Now it's time to load the dxf-file you created via File->Open. It may take a little while for the program to process your file. When it's done you'll get a warning about some elements being too short, just hit OK.

You should hopefully be looking at something like this now.

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In this screenshot I've zoomed in on a corner of a path to show the drag knife compensation that dxf2gcode does. This is one of the reasons I picked this program, the other being that it's free.

As a last check, make sure that "Z final mill depth" matches your value when clicking on one of the shapes.

Now it's time to export the file via Export -> Optimize and Export Shapes.

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We're almost done. Cut out a piece of vinyl and attach it to your bed. This is where the guide lines in my Inkscape helper-file and the printout comes in handy. I like to put a piece of tape on all sides of the vinyl to make sure it stays firmly planted to the bed. You can probably get away with less, but tape is cheap.

Switch back to Pronterface and open the file you just created. Finally, it's time to try your first cut. If your printer has been turned off since you last used Pronterface, remember to home the machine first with the little house button. Hit the Print button and keep a finger on the power button of your printer in case something goes horribly wrong.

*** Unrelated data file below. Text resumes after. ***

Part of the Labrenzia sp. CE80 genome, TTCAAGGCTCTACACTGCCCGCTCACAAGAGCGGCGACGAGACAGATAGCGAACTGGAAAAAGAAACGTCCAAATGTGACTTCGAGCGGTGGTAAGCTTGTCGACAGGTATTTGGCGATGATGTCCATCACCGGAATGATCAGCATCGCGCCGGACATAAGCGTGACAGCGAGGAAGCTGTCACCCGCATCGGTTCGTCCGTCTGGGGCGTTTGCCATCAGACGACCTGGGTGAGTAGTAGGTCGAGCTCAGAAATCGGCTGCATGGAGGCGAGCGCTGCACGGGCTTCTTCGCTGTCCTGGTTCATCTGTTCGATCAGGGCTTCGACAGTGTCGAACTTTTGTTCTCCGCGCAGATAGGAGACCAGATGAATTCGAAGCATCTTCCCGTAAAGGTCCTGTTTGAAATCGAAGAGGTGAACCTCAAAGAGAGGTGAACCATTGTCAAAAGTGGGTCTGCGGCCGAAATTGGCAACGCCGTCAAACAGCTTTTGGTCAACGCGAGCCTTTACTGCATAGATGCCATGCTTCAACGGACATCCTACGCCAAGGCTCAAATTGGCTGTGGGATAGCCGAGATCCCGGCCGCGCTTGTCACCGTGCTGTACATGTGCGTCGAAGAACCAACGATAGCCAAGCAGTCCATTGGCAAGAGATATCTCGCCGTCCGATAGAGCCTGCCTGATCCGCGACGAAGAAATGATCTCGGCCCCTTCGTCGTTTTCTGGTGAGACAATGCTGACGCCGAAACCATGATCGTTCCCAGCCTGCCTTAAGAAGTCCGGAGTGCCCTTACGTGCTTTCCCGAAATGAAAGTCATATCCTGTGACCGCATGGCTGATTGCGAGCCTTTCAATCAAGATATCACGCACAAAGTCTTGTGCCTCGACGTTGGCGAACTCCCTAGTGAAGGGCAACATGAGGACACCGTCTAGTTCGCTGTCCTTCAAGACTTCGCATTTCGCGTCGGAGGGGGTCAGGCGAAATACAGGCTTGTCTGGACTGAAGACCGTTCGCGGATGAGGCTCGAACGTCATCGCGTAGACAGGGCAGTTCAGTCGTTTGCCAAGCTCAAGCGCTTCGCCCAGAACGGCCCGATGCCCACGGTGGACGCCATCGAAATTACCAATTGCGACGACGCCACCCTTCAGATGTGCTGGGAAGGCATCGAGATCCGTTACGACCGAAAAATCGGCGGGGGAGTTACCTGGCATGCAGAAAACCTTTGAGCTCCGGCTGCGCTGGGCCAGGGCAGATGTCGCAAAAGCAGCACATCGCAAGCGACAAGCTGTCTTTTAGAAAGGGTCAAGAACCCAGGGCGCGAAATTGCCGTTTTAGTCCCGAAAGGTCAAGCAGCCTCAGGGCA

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If all goes well you should now have a freshly cut piece of vinyl ready to clean up and get ready for application. Remove all the excess and then apply some vinyl transfer tape. Use something like a credit card to really push the tape onto the vinyl to make sure it sticks properly.

If your design is a bunch of small shapes (text for example), I recommend putting the transfer tape on right away, scrub it down really well and then carefully peel it off, this will lift the letters from the backing (with some patience and a helping hand from tweezers/scalpel). I found this to be a lot easier than trying to pull the excess away from around the text.

Did you make it all the way down here? Sweet!

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Edited by Guest
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I used this write-up as inspiration to be able to use my Ultimaker as a plotter. But modified the output from dxf2gcode slightly so I could use it with the SD card. I did not use Inkscape or pronterface, but used online to convert svg to dxf.

It works great, however I have to look at how to make dxf2gcode optimize the plotting, as you can see from the video it does not follow the logical fastest path. Could be because it is meant for milling and cutting hardware.

It seem also to use the F-rate for Z-axis for retracted head movement as well, but I may just hardcode that in the g-code settings in the future.

I wish also there was a possibility for a grid or overlay in dxf2gcode, or at least a way to easily determine the output size directly.